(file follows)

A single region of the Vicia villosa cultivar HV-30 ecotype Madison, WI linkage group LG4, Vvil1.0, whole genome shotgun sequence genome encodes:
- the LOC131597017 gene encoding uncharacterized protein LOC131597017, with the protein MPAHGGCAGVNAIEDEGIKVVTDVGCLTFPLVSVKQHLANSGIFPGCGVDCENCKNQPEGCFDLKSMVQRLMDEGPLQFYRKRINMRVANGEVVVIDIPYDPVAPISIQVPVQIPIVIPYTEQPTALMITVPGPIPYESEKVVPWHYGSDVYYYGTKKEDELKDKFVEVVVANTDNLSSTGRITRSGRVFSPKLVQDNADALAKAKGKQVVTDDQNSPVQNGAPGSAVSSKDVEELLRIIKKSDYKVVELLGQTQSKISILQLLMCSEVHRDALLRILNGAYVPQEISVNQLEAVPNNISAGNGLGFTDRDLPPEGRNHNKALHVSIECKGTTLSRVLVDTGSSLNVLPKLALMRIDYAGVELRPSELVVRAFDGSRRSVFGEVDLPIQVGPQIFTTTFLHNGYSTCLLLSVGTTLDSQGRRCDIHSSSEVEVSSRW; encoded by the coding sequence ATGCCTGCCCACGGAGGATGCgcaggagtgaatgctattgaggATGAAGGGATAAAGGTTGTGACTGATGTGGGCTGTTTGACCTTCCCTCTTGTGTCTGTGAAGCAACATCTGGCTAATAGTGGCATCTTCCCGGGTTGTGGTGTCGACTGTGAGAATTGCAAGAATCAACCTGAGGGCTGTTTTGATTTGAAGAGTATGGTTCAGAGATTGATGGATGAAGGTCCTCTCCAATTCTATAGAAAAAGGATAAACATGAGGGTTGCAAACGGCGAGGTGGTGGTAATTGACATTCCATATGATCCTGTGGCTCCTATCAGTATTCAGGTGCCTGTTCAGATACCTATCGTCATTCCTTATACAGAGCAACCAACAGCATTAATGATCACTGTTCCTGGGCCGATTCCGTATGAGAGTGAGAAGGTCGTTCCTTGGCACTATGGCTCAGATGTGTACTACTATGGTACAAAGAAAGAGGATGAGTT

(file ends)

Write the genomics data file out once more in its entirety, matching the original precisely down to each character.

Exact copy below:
A single region of the Vicia villosa cultivar HV-30 ecotype Madison, WI linkage group LG4, Vvil1.0, whole genome shotgun sequence genome encodes:
- the LOC131597017 gene encoding uncharacterized protein LOC131597017, with the protein MPAHGGCAGVNAIEDEGIKVVTDVGCLTFPLVSVKQHLANSGIFPGCGVDCENCKNQPEGCFDLKSMVQRLMDEGPLQFYRKRINMRVANGEVVVIDIPYDPVAPISIQVPVQIPIVIPYTEQPTALMITVPGPIPYESEKVVPWHYGSDVYYYGTKKEDELKDKFVEVVVANTDNLSSTGRITRSGRVFSPKLVQDNADALAKAKGKQVVTDDQNSPVQNGAPGSAVSSKDVEELLRIIKKSDYKVVELLGQTQSKISILQLLMCSEVHRDALLRILNGAYVPQEISVNQLEAVPNNISAGNGLGFTDRDLPPEGRNHNKALHVSIECKGTTLSRVLVDTGSSLNVLPKLALMRIDYAGVELRPSELVVRAFDGSRRSVFGEVDLPIQVGPQIFTTTFLHNGYSTCLLLSVGTTLDSQGRRCDIHSSSEVEVSSRW; encoded by the coding sequence ATGCCTGCCCACGGAGGATGCgcaggagtgaatgctattgaggATGAAGGGATAAAGGTTGTGACTGATGTGGGCTGTTTGACCTTCCCTCTTGTGTCTGTGAAGCAACATCTGGCTAATAGTGGCATCTTCCCGGGTTGTGGTGTCGACTGTGAGAATTGCAAGAATCAACCTGAGGGCTGTTTTGATTTGAAGAGTATGGTTCAGAGATTGATGGATGAAGGTCCTCTCCAATTCTATAGAAAAAGGATAAACATGAGGGTTGCAAACGGCGAGGTGGTGGTAATTGACATTCCATATGATCCTGTGGCTCCTATCAGTATTCAGGTGCCTGTTCAGATACCTATCGTCATTCCTTATACAGAGCAACCAACAGCATTAATGATCACTGTTCCTGGGCCGATTCCGTATGAGAGTGAGAAGGTCGTTCCTTGGCACTATGGCTCAGATGTGTACTACTATGGTACAAAGAAAGAGGATGAGTT